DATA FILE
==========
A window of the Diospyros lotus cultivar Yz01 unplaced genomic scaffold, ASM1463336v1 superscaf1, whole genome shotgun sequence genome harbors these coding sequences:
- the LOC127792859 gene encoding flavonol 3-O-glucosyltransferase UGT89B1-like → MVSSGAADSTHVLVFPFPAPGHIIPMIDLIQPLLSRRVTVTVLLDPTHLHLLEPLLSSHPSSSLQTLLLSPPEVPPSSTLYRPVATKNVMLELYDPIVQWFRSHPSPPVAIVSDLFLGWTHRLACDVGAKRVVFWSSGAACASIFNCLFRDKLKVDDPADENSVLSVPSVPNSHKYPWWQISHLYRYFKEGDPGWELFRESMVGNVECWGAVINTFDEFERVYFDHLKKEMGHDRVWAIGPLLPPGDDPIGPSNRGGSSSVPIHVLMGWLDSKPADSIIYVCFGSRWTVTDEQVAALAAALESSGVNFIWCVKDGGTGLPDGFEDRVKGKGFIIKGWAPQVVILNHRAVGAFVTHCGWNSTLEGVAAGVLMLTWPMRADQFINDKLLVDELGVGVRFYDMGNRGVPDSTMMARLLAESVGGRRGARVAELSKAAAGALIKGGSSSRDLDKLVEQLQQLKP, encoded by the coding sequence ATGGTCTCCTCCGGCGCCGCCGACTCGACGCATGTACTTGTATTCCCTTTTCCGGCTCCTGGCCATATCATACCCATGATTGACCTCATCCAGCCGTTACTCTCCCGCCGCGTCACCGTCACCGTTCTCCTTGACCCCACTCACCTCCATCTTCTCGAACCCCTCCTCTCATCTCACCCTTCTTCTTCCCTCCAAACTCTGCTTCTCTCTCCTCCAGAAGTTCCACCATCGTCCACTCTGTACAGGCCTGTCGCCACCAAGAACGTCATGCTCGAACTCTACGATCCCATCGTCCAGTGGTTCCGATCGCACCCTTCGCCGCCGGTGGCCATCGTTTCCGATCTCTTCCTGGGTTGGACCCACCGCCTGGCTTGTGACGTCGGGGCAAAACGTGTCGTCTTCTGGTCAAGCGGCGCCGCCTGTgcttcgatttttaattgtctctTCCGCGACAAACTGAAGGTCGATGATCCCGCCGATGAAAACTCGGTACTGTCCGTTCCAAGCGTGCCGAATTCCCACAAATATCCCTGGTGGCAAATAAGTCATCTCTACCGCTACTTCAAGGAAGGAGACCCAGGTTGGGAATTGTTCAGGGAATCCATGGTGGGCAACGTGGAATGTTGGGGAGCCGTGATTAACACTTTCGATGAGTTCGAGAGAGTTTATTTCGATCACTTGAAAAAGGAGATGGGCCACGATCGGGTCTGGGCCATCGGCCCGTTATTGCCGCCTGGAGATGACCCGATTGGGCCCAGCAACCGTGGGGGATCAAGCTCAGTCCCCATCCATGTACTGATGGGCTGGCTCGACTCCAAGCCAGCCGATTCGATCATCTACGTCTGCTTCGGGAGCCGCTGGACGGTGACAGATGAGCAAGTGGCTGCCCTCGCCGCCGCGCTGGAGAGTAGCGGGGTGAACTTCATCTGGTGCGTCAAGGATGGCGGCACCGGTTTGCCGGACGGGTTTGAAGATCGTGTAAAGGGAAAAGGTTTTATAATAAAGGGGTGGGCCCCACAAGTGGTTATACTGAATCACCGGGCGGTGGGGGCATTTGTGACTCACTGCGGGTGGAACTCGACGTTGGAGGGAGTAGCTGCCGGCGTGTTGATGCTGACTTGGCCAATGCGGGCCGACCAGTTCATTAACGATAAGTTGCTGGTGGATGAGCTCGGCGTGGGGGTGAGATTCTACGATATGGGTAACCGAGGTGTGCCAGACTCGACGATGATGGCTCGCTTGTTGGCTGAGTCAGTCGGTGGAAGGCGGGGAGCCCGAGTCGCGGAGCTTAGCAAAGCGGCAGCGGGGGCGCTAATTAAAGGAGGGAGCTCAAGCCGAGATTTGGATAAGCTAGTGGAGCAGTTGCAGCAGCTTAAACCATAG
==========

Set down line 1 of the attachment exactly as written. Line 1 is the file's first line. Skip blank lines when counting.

A window of the Diospyros lotus cultivar Yz01 unplaced genomic scaffold, ASM1463336v1 superscaf1, whole genome shotgun sequence genome harbors these coding sequences: